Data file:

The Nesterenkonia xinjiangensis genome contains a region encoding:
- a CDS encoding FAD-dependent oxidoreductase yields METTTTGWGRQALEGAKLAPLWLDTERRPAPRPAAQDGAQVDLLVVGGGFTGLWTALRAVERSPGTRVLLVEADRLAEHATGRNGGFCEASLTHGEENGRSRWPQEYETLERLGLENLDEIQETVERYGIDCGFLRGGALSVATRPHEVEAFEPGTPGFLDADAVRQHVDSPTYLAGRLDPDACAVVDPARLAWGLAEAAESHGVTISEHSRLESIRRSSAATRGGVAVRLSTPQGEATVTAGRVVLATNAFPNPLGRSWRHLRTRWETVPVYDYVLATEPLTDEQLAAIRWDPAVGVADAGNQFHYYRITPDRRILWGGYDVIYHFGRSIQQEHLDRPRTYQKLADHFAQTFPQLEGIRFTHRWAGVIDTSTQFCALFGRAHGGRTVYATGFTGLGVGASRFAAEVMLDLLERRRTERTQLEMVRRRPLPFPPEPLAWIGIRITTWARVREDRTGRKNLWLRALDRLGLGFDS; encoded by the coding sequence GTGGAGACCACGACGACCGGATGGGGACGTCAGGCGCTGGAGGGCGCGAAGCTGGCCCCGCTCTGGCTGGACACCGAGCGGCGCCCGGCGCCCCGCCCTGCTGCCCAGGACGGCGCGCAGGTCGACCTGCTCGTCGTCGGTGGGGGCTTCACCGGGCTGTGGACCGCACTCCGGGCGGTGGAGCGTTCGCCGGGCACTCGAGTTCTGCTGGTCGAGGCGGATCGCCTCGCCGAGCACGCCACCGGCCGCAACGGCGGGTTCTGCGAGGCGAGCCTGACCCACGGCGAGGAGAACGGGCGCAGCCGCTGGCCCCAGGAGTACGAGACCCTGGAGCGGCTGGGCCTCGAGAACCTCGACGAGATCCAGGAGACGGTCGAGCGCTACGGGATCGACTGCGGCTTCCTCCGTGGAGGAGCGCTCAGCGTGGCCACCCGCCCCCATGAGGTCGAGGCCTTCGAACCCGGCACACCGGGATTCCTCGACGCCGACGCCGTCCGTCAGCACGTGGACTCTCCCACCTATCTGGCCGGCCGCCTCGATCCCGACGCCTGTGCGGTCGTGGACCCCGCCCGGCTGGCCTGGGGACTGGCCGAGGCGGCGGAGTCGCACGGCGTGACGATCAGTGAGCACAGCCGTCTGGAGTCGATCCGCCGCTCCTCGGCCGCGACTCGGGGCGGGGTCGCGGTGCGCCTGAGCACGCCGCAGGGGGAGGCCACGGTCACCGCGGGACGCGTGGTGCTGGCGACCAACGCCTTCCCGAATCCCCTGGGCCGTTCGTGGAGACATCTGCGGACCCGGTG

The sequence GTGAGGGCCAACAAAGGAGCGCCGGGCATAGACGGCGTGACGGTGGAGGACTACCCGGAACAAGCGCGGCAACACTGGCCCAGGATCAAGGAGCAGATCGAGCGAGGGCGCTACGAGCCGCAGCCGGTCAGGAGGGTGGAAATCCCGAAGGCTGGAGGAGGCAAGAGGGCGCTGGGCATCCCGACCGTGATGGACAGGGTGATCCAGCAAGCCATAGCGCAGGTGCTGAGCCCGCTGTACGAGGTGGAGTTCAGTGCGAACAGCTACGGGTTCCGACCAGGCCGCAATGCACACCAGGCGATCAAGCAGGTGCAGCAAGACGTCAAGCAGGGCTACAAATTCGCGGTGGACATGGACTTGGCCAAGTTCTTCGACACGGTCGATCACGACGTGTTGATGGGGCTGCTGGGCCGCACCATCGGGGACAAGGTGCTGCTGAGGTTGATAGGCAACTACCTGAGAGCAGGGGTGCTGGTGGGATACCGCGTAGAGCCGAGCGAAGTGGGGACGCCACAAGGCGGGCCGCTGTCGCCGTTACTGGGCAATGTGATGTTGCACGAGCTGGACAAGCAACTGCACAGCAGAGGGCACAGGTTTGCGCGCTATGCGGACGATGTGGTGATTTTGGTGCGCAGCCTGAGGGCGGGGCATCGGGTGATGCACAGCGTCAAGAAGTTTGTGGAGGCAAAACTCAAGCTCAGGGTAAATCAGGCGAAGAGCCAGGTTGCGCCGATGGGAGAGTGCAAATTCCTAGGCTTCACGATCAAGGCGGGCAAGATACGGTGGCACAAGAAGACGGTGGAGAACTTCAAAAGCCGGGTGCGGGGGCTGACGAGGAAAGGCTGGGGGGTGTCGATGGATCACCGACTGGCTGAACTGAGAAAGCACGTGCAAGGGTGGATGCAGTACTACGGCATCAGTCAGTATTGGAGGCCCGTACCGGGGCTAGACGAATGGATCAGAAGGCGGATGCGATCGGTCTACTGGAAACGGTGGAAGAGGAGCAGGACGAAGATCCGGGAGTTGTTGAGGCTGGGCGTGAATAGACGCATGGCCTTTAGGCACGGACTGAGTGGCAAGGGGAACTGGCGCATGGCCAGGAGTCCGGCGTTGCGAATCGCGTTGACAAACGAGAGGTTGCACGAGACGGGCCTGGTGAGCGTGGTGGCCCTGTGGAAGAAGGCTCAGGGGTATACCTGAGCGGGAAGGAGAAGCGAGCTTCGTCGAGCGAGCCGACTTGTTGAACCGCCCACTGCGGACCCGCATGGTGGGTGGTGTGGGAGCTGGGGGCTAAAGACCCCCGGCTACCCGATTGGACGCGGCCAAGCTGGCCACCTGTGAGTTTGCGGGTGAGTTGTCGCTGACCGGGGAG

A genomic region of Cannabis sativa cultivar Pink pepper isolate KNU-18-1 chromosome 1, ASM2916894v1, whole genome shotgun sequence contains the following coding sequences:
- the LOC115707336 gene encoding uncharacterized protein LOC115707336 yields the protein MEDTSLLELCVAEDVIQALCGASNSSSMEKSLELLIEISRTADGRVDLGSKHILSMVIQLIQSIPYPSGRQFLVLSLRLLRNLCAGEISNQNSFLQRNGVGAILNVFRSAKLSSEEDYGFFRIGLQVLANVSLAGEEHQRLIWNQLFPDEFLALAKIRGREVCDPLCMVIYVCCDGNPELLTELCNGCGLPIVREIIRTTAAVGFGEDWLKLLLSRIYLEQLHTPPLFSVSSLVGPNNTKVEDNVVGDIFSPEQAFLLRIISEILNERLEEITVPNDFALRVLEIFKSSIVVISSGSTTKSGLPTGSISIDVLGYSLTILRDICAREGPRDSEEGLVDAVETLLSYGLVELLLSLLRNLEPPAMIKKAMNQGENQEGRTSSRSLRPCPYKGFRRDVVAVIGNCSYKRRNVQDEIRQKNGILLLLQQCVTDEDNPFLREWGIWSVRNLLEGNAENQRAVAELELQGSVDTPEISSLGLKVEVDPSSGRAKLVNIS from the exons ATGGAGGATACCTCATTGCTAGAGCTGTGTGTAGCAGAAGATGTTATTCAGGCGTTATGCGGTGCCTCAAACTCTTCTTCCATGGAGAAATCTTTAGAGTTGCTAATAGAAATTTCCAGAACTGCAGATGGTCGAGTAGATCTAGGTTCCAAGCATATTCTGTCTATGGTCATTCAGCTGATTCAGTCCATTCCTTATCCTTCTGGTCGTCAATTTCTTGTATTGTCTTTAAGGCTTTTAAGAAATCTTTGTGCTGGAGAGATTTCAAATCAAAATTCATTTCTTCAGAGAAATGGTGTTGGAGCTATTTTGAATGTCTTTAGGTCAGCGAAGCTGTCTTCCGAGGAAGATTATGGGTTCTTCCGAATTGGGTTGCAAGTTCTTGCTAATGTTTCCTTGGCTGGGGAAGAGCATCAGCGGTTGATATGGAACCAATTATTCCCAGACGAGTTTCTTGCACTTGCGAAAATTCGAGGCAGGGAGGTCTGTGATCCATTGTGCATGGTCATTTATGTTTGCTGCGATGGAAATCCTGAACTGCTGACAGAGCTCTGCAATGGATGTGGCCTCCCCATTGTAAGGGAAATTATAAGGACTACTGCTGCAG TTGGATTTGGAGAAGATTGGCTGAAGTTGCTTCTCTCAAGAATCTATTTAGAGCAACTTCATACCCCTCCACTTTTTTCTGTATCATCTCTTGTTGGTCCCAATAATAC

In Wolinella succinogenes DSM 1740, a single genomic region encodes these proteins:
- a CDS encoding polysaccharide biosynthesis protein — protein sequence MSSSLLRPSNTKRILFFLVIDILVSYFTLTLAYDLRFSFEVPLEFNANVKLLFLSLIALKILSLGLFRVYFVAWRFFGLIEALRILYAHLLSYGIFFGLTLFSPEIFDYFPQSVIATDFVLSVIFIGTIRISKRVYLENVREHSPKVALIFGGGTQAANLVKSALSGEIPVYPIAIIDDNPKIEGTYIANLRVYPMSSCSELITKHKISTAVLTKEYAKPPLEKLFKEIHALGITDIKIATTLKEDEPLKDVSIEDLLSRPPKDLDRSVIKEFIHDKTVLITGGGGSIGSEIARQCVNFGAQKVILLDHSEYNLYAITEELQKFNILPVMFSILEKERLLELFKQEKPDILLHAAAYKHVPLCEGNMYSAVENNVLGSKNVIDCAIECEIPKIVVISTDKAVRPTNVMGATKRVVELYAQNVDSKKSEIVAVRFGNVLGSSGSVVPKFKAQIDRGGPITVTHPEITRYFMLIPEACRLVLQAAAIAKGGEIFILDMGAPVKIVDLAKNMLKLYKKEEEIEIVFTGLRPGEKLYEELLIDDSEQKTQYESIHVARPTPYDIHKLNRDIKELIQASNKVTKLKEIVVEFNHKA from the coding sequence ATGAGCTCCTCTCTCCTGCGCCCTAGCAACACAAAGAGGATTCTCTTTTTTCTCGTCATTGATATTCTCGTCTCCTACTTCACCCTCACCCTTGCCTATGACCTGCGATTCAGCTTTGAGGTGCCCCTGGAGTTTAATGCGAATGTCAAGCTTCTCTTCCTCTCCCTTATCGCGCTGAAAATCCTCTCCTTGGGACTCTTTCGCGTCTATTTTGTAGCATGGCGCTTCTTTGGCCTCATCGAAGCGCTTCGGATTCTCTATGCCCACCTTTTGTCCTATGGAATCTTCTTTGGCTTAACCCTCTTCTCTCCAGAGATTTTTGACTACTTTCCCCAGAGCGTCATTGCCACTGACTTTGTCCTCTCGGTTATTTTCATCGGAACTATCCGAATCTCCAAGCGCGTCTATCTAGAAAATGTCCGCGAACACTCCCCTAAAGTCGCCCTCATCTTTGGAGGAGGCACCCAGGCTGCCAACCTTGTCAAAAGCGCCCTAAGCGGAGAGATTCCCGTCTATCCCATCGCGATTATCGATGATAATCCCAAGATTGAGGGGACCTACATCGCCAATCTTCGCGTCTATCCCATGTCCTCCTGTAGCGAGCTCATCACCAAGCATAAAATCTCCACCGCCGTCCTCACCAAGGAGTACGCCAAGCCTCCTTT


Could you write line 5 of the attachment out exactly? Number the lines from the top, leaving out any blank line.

- the LOC115707336 gene encoding uncharacterized protein LOC115707336 yields the protein MEDTSLLELCVAEDVIQALCGASNSSSMEKSLELLIEISRTADGRVDLGSKHILSMVIQLIQSIPYPSGRQFLVLSLRLLRNLCAGEISNQNSFLQRNGVGAILNVFRSAKLSSEEDYGFFRIGLQVLANVSLAGEEHQRLIWNQLFPDEFLALAKIRGREVCDPLCMVIYVCCDGNPELLTELCNGCGLPIVREIIRTTAAVGFGEDWLKLLLSRIYLEQLHTPPLFSVSSLVGPNNTKVEDNVVGDIFSPEQAFLLRIISEILNERLEEITVPNDFALRVLEIFKSSIVVISSGSTTKSGLPTGSISIDVLGYSLTILRDICAREGPRDSEEGLVDAVETLLSYGLVELLLSLLRNLEPPAMIKKAMNQGENQEGRTSSRSLRPCPYKGFRRDVVAVIGNCSYKRRNVQDEIRQKNGILLLLQQCVTDEDNPFLREWGIWSVRNLLEGNAENQRAVAELELQGSVDTPEISSLGLKVEVDPSSGRAKLVNIS from the exons ATGGAGGATACCTCATTGCTAGAGCTGTGTGTAGCAGAAGATGTTATTCAGGCGTTATGCGGTGCCTCAAACTCTTCTTCCATGGAGAAATCTTTAGAGTTGCTAATAGAAATTTCCAGAACTGCAGATGGTCGAGTAGATCTAGGTTCCAAGCATATTCTGTCTATGGTCATTCAGCTGATTCAGTCCATTCCTTATCCTTCTGGTCGTCAATTTCTTGTATTGTCTTTAAGGCTTTTAAGAAATCTTTGTGCTGGAGAGATTTCAAATCAAAATTCATTTCTTCAGAGAAATGGTGTTGGAGCTATTTTGAATGTCTTTAGGTCAGCGAAGCTGTCTTCCGAGGAAGATTATGGGTTCTTCCGAATTGGGTTGCAAGTTCTTGCTAATGTTTCCTTGGCTGGGGAAGAGCATCAGCGGTTGATATGGAACCAATTATTCCCAGACGAGTTTCTTGCACTTGCGAAAATTCGAGGCAGGGAGGTCTGTGATCCATTGTGCATGGTCATTTATGTTTGCTGCGATGGAAATCCTGAACTGCTGACAGAGCTCTGCAATGGATGTGGCCTCCCCATTGTAAGGGAAATTATAAGGACTACTGCTGCAG TTGGATTTGGAGAAGATTGGCTGAAGTTGCTTCTCTCAAGAATCTATTTAGAGCAACTTCATACCCCTCCACTTTTTTCTGTATCATCTCTTGTTGGTCCCAATAATAC